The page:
In 2011, the Community Partnership For Arts and Culture awarded the couple a Creative Workforce Fellowship for an eight- by 60-foot mural entitled Our Love Letter To Cleveland displayed on the Orange Blossom Press building near the West Side Market.

<span class="content-image-text">Gary Dumm</span>Gary DummThen in 2014, the two developed a series of large paintings concerning relevant issues and current events such as corporate greed, job outsourcing, and prescription drug abuse titled The Fame, Shame, Blame Game. Laura says that the viewers’ reactions and the conversations the show roused inspired her and her husband to create their current project, which has garnered almost immediate success.

“Several of these paintings have been accepted and exhibited in juried shows both local and out-of-state, so we’re very happy with the response thus far,” Gary says.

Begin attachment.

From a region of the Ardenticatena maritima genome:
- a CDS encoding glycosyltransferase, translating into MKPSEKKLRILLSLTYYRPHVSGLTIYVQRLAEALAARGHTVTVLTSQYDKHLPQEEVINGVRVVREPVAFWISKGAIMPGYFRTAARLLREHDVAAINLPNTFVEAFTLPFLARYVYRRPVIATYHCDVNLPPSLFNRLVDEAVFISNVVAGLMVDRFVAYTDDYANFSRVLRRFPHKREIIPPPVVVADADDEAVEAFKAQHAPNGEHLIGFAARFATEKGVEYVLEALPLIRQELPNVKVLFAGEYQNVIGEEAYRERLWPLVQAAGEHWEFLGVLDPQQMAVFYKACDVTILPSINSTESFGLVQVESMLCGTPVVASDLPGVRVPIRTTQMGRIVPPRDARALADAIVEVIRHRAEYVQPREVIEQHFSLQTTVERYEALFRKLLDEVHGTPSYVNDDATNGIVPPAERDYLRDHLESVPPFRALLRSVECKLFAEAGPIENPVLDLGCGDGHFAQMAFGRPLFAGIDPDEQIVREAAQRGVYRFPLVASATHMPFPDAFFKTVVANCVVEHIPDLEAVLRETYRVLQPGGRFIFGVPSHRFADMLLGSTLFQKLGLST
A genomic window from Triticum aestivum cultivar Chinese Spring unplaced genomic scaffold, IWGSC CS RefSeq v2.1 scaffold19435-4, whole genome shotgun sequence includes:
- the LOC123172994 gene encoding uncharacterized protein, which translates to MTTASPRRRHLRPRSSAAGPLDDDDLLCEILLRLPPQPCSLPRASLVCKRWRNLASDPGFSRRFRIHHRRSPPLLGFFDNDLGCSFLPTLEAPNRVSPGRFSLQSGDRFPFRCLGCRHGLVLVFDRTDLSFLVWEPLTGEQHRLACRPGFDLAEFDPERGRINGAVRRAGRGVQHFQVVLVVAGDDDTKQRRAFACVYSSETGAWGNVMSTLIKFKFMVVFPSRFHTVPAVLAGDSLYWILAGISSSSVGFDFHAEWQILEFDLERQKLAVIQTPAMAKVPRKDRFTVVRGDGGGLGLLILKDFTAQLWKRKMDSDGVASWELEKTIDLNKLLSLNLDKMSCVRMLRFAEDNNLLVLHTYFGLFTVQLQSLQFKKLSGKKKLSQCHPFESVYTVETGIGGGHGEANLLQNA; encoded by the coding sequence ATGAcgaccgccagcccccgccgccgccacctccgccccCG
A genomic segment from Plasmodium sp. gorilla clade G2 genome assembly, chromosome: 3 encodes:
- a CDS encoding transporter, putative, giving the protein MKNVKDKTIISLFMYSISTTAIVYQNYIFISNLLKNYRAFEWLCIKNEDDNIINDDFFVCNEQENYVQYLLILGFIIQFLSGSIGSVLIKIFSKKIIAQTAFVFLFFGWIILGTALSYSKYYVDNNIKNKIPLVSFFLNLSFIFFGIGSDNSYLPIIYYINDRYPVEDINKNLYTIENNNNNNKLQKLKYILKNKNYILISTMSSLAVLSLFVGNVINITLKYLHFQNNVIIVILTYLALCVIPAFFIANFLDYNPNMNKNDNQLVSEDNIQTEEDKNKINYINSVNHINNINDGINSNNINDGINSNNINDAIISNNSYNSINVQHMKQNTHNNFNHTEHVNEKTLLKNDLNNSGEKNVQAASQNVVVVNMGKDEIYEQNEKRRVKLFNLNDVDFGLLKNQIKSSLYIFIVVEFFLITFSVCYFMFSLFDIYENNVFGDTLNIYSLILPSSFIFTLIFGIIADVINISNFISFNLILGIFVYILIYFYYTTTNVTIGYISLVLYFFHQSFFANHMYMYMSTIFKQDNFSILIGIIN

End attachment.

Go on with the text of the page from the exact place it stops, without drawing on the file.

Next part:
Scream of the Butterflies won Best of Show in BAYarts Annual Juried Show 2016, and the local band Vanity Crash used it for an album cover.

<span class="content-image-text">Jekyll-Hyde (Flushed With Pride)</span>Jekyll-Hyde (Flushed With Pride)On Friday, Oct. 7, from 7 to 9 p.m. The Rust Belt Monster Collective will be creating a mural during the opening reception of the Dumm's BAYarts show, which includes all nine paintings and four black and white drawings in the Monsters series.

“At BAYarts we exist in the beautiful natural setting of the Metroparks; we are committed to our environment and the show deals with issues that are near and dear to us,” BAYarts artistic director Karen Petkovic says. “BAYarts is a zero-waste campus; our goal is to exist as a facility that treads lightly on the earth and we make every effort to protect the environment that we exist in.

“[The Dumms] bring a unique and graphic style that provides social commentary to the environmental challenges that affect us right here in our own back yard… The show speaks to the Dumms' commitment to our area and these concerns.”

Hollie Gibbs
Hollie Gibbs

About the Author: Hollie Gibbs

Hollie Gibbs earned her bachelor's degree in journalism from Kent State University and studied photography at School of the Visual Arts in Manhattan. Her articles and photographs have appeared in numerous local and national publications. She spends her free time playing guitar, taking pictures, and traveling.